16th July, 2022
In a world where customers expect service anywhere and anytime, businesses need efficient customer relationship management (CRM) systems and processes to stay ahead of the curve. Here’s how.
To build a successful business, one of the most important elements is exemplary customer service.
This involves more than just answering the phone quickly or responding to emails on the fly.
Effective customer relationship management (CRM) means having a system and strategy to manage relationships and interactions with current and potential customers.
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These days, when people talk about CRM, they’re often referring to the use of a CRM system, a technological aid that businesses used to manage, analyse, and streamline a variety of factors, including contacts, sales, workflow processes, productivity, profitability, and more.
Here’s what you need to know about CRM systems today to help move your business forward.
A CRM system is a platform for you to store information about prospects and clients, as well as updates about all the interactions you have with these people.
As a centralised tool, the tech enables users to easily share data between colleagues and teams.
Business managers and marketers can use the information captured in the CRM system to foster better business relationships, to grow their venture and improve profits.
In the past, businesses often missed out on valuable intellectual property and customer relationships when employees left or when details were lost or forgotten.
Today, though, thanks to CRM, information is retained, organised, and always on hand to drive activity. It’s there to make note of when anyone in the business interacts with a customer, whether on the phone, in person, via email, during a meeting, on social media, at an event, or elsewhere, and what’s been learned. As such, data stays up-to-date and relevant.
Not only does this mean relevant details about every customer are at your fingertips any time, but you also better understand your client types and what they’re looking for.
Opportunities won’t be lost as frequently either, as follow-ups can be scheduled and delegated within CRM systems.
By better understanding customers, you’ll be able to win business, more easily up-sell and cross-sell, and receive referrals from current clients.
The below video from CRM provider Tall Emu (which was recently acquired by MYOB) explains further.
CRM systems were first developed to act as a place to file and share information.
But over the years, the systems have become increasingly feature-rich as developers have listened to businesses about the functionality they require.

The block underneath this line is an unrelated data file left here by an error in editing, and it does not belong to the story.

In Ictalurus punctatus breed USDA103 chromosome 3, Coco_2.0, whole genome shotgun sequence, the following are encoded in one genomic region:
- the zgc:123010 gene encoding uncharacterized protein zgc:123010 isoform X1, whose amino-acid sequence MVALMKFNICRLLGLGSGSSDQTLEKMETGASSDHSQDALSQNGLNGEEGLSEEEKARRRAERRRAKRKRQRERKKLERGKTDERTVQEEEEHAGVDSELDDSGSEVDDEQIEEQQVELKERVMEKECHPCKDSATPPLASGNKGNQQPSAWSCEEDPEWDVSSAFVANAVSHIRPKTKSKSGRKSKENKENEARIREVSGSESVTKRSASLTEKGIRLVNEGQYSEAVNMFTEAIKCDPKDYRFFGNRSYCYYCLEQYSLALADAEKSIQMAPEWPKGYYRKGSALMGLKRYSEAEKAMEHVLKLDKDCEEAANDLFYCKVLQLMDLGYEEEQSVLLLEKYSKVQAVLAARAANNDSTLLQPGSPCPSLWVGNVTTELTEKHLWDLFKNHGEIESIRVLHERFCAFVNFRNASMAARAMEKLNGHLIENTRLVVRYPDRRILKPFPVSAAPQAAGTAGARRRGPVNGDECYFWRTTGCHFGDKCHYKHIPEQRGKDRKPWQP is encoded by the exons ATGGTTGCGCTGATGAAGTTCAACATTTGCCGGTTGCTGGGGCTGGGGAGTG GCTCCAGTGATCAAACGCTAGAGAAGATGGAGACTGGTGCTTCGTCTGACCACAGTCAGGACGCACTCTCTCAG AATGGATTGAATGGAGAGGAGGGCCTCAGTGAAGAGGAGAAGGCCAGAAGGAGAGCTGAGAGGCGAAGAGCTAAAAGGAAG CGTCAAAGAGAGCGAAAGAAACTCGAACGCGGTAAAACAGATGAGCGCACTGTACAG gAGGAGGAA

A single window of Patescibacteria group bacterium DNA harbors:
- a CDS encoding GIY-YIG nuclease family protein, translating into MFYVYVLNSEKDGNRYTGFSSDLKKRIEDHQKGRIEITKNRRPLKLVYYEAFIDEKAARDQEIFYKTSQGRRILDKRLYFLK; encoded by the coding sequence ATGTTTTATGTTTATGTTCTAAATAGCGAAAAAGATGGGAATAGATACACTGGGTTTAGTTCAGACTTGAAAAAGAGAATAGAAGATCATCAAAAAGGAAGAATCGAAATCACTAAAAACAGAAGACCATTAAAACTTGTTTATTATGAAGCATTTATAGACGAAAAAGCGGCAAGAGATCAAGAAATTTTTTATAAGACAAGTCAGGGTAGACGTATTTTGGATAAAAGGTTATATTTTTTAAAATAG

Now, CRM systems act as a contact database, track and store customer emails (many integrate with programs like Outlook and Gmail), and log calls.
They can be used to schedule meetings, help handle client complaints and set up to remind you when to make customer calls or send emails.
Advanced CRM systems can also integrate with other core business solutions, such as MYOB, in order to create a holistic view of key financial data.
The technology can be programmed to automatically send an alert when a customer hasn’t been contacted for some time or when an event, such as a birthday, might be acknowledged (with a birthday gift voucher or discount code, as an example).
The most common use of CRM is tracking leads and opportunities, to help you keep track of deals and close new business, but the specifics of how you might use a CRM system most effectively in your organisation will depend largely on your type of business, your marketing strategy and your customers and clients.
Mike Nash, CEO of Tall Emu provides some examples for how CRM systems may be used.
“A wholesale company might use CRM systems to help sales representatives manage their diaries and site visits, keep track of stock and take orders in the field,” he said.
“Alternatively, a company that sells hardware could also use CRM to track the service history of those items, as well as tracking of customer issues or jobs related to that hardware.”
In contrast, a small online retail business might use a CRM system to automate email communications with website visitors that abandon a shopping cart before purchasing, as another example.
Below are some of the key ways you might find a CRM system is useful in your organisation.
With a CRM system, you’ll find it easier to track the performance of sales employees and use data insights to support their training.
For example, the most effective salespeople can be quickly identified and their experiences can be shared as tips and tricks for their colleagues to learn from.
As a CRM helps generate sales and manage related data, a good CRM system should offer everything you need to raise quotes and manage sales from beginning to end.